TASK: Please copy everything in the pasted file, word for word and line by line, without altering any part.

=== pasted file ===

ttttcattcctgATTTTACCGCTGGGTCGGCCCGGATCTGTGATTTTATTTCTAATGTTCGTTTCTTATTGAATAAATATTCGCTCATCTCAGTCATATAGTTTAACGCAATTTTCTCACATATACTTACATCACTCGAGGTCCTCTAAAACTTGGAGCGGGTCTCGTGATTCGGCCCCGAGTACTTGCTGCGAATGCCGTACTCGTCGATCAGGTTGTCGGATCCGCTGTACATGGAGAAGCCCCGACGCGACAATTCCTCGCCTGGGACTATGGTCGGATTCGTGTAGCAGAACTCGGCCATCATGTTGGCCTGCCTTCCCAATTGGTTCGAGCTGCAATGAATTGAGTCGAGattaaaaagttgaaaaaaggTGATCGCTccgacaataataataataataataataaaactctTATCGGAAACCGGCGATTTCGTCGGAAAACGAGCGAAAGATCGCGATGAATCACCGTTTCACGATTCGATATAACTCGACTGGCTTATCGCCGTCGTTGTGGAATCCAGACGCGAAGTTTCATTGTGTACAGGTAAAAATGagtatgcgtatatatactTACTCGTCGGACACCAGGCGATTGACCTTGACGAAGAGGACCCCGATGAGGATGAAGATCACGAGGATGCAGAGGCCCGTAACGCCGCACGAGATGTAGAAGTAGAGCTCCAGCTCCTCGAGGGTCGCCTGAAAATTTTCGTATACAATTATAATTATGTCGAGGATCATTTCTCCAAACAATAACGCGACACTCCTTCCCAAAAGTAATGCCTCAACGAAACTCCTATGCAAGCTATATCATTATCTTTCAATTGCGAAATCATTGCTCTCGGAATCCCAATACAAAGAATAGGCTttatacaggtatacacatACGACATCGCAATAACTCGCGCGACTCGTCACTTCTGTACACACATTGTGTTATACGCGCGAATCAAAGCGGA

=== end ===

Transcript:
ttttcattcctgATTTTACCGCTGGGTCGGCCCGGATCTGTGATTTTATTTCTAATGTTCGTTTCTTATTGAATAAATATTCGCTCATCTCAGTCATATAGTTTAACGCAATTTTCTCACATATACTTACATCACTCGAGGTCCTCTAAAACTTGGAGCGGGTCTCGTGATTCGGCCCCGAGTACTTGCTGCGAATGCCGTACTCGTCGATCAGGTTGTCGGATCCGCTGTACATGGAGAAGCCCCGACGCGACAATTCCTCGCCTGGGACTATGGTCGGATTCGTGTAGCAGAACTCGGCCATCATGTTGGCCTGCCTTCCCAATTGGTTCGAGCTGCAATGAATTGAGTCGAGattaaaaagttgaaaaaaggTGATCGCTccgacaataataataataataataataaaactctTATCGGAAACCGGCGATTTCGTCGGAAAACGAGCGAAAGATCGCGATGAATCACCGTTTCACGATTCGATATAACTCGACTGGCTTATCGCCGTCGTTGTGGAATCCAGACGCGAAGTTTCATTGTGTACAGGTAAAAATGagtatgcgtatatatactTACTCGTCGGACACCAGGCGATTGACCTTGACGAAGAGGACCCCGATGAGGATGAAGATCACGAGGATGCAGAGGCCCGTAACGCCGCACGAGATGTAGAAGTAGAGCTCCAGCTCCTCGAGGGTCGCCTGAAAATTTTCGTATACAATTATAATTATGTCGAGGATCATTTCTCCAAACAATAACGCGACACTCCTTCCCAAAAGTAATGCCTCAACGAAACTCCTATGCAAGCTATATCATTATCTTTCAATTGCGAAATCATTGCTCTCGGAATCCCAATACAAAGAATAGGCTttatacaggtatacacatACGACATCGCAATAACTCGCGCGACTCGTCACTTCTGTACACACATTGTGTTATACGCGCGAATCAAAGCGGA